Watch the trailer. We sat down with four of the five Kids in New York City last Friday during their media tour. McCulloch had already skipped town, but we chatted with him last fall when cameras rolled. Plus, the others were happy to imagine what he would have contributed to the conversation…Everyone’s favorite Canadian cross-dressing comedy troupe is back with tonight’s premiere of their eight-part murder-mystery miniseries The Kids in the Hall: Death Comes to Town (IFC, 10 p.m. ET). It’s got everything fans of Mark McKinney, Bruce McCulloch, Kevin McDonald, Dave Foley, and Scott Thompson want, as evidenced by the photo above. They each play multiple characters, but that’s McKinney as Death, who arrives in Shuckton, Ontario on a Greyhound bus and rides around on a bone-covered Mustang bike; McCulloch as Ricky, a 600 lb. shamed ex-hockey star who has been in his house since he lost the big game; McDonald as Marnie, Ricky’s only friend, an old woman who’s the local pizza delivery person and has Alzheimer’s; Foley as Marilyn, the gloriously alcoholic wife of the town’s soon-to-be-deceased mayor (McCulloch); and Thompson as Dusty, the coroner.
ENTERTAINMENT WEEKLY: During your recent IFC Live chat (watch from 28:00), the most fun you had was reminiscing about the time on your 2008 tour when Scott rolled off the stage during the Headcrusher encore in San Francisco and fell into the orchestra pit and down some stairs. What’s one thing you know you shouldn’t laugh at another guy in the troupe for, but you just can’t help yourself?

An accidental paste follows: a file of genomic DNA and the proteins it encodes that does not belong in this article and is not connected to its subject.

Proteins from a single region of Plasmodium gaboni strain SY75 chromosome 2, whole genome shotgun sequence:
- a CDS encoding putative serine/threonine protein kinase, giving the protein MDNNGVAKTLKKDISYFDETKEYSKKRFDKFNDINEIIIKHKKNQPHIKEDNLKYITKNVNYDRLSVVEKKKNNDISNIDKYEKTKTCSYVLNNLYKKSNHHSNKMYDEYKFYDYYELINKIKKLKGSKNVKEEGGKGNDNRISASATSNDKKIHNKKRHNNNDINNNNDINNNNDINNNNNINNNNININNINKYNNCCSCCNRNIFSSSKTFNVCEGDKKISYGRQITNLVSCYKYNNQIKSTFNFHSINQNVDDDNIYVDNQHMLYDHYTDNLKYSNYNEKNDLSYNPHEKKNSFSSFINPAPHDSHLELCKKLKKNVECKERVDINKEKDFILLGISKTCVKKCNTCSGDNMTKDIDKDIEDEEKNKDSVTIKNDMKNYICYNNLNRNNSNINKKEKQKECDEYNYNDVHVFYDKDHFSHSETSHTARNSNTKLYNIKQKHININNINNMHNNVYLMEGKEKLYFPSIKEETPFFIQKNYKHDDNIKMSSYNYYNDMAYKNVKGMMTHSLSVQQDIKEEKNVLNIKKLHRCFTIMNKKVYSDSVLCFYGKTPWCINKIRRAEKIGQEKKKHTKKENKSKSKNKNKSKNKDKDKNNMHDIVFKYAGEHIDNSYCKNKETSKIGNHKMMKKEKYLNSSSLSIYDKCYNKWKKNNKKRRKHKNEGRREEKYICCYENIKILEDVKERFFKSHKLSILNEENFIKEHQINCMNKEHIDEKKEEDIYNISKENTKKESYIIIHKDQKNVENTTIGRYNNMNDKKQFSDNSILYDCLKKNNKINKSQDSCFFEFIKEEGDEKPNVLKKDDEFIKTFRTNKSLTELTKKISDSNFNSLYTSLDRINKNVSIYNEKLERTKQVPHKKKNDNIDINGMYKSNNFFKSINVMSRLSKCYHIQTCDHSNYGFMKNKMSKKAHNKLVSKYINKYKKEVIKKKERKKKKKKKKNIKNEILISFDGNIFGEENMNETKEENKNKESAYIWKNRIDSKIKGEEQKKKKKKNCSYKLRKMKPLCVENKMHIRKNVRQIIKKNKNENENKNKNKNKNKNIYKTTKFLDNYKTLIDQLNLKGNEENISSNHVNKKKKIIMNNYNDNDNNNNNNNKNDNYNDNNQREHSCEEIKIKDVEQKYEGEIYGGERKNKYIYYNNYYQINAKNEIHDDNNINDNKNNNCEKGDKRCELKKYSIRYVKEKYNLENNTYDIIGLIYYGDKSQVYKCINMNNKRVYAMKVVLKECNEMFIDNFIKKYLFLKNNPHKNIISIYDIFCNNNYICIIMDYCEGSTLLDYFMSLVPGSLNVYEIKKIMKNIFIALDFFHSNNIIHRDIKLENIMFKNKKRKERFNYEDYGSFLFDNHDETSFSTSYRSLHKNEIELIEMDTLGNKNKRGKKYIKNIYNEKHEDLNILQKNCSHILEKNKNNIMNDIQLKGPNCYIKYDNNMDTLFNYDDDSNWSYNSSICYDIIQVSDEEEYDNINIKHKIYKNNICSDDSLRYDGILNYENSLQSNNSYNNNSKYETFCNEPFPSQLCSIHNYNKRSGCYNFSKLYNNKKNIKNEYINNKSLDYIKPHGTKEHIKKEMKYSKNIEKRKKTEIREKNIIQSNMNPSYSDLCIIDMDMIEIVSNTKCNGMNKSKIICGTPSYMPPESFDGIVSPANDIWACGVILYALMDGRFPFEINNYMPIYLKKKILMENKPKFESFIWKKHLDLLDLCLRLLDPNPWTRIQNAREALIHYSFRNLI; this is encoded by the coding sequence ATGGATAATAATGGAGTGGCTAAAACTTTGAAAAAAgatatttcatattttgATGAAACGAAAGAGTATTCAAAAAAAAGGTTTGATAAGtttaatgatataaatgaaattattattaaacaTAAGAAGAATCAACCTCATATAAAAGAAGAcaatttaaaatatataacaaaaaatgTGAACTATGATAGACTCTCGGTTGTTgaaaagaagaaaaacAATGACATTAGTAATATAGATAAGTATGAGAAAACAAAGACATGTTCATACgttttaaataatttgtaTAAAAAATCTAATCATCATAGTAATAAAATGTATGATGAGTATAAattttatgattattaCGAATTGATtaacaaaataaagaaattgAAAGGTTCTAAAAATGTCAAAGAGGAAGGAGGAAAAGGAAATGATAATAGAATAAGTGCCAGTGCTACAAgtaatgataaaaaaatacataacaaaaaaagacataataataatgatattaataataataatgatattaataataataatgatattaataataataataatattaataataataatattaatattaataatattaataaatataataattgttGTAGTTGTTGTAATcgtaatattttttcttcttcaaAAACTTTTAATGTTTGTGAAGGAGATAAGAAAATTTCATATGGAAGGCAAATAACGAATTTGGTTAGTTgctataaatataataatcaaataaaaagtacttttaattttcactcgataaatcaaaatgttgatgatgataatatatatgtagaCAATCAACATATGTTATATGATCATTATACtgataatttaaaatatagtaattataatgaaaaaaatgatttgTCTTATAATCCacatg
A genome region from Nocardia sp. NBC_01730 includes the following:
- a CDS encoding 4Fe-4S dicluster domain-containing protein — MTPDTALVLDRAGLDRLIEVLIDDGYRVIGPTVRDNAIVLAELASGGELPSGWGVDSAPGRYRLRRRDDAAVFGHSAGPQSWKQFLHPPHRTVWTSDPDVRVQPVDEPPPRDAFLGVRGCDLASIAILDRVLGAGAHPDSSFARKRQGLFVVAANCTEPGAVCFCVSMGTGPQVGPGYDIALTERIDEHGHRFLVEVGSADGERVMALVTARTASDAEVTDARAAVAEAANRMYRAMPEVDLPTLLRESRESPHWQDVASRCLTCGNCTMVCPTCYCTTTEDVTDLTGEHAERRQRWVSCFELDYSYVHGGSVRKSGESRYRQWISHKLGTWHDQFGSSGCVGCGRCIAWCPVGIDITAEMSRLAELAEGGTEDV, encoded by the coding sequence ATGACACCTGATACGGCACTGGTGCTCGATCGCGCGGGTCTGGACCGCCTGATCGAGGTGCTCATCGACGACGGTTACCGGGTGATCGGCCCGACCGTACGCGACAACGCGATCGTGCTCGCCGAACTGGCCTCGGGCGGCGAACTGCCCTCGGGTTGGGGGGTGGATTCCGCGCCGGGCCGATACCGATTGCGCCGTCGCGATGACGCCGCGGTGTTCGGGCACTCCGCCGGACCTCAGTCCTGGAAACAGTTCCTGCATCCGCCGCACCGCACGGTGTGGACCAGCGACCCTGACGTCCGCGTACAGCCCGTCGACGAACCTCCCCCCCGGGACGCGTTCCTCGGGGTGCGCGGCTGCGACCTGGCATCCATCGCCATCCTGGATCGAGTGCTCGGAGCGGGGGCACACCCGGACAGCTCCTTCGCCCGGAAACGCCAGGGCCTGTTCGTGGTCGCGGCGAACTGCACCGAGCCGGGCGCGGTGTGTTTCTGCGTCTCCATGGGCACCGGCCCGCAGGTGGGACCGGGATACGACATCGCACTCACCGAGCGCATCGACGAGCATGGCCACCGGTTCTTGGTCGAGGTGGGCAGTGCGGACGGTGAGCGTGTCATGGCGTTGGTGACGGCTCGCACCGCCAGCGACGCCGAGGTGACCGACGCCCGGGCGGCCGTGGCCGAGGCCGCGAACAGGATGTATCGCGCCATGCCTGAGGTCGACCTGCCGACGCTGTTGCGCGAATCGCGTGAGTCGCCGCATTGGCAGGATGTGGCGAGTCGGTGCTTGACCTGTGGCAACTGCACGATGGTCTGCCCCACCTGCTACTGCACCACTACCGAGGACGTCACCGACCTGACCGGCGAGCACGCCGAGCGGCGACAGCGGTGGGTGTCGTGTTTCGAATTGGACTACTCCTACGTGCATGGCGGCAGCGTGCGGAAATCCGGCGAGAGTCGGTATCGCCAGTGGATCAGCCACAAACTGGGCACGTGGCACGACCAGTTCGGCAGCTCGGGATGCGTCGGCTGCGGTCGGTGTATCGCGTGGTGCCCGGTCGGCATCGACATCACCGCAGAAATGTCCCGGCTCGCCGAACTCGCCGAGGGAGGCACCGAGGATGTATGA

Dave Foley [putting away his phone after reading a text]: Apparently I looked hot on TV last night.
Kevin McDonald: Who said that?
Foley: A girl.
Mark McKinney: That’s laughable.
Scott Thompson: Dave’s acrimonious divorce would be one.
McKinney: Bracket-s-closed brackets. [Foley laughs]
Foley: My father’s stroke was good for some laughs in 2000.
Thompson: Yes, it was. My cancer continues to make for all kind of hilarity. [He filmed Death Comes to Town in between chemo and radiation after being diagnosed with large B-cell non-Hodgkin’s gastric lymphoma last spring.]
McKinney: I don’t know. Something better.
Foley: Better than cancer?
McKinney: What do we actually laugh at Scott for?
McDonald: Well, there’s the video incident in the tour bus when he was mad at us and storms to the back of the bus and plays Portal.
McKinney: It’s the best footage we ever shot.
McDonald: What he didn’t know that Mark knew was that you could watch what Scott was playing on the screen [in the front of the bus], and he was having trouble with part of the game.
McKinney: You had to figure out a way to get the gate to open, and Scott was like stoned and in a bad mood.
Thompson: Stoned and angry.
Foley: And stuck in the first room.
McKinney: Scott was in the back of the bus all by himself, and we were at the front just f—ing killing ourselves, and we filmed it. The best was when the computer voice comes on. We could hear it.
McDonald: “You have failed. Attempt again.” We heard that for a half hour. “You have failed. Attempt again.” And it sounded like the voice was getting mad. “YOU HAVE FAILED. ATTEMPT AGAIN.” We knew we had a month before we could tell him that we filmed it, because he would have been angry.
McKinney: But the thing is, we spent a lot of money making [the videos] “Car F—ers” and “Rape Kevin,” which were very funny pieces for the tour.
Thompson: We thought they’d go viral — nothing. But this one went viral. The funniest thing I’ve ever done, I’m not even in it.
McKinney: You are.
Thompson: Well, sort of.
McKinney: When I showed it to him, Scott was like, [in dramatic voice] “I can’t believe you posted that. How dare you?” Three minutes later, 90,000 views. “90,000 views?”
Thompson: That’s how shallow I am in a nutshell. “I can’t believe you posted my actual bowel movement. What? A million hits? A MILLION HITS? I’m gonna s— more often! This could turn into a series!”
That’s a segue into my next question: Name one sketch you’d like another troupe member to finally admit was as funny as you always said it was.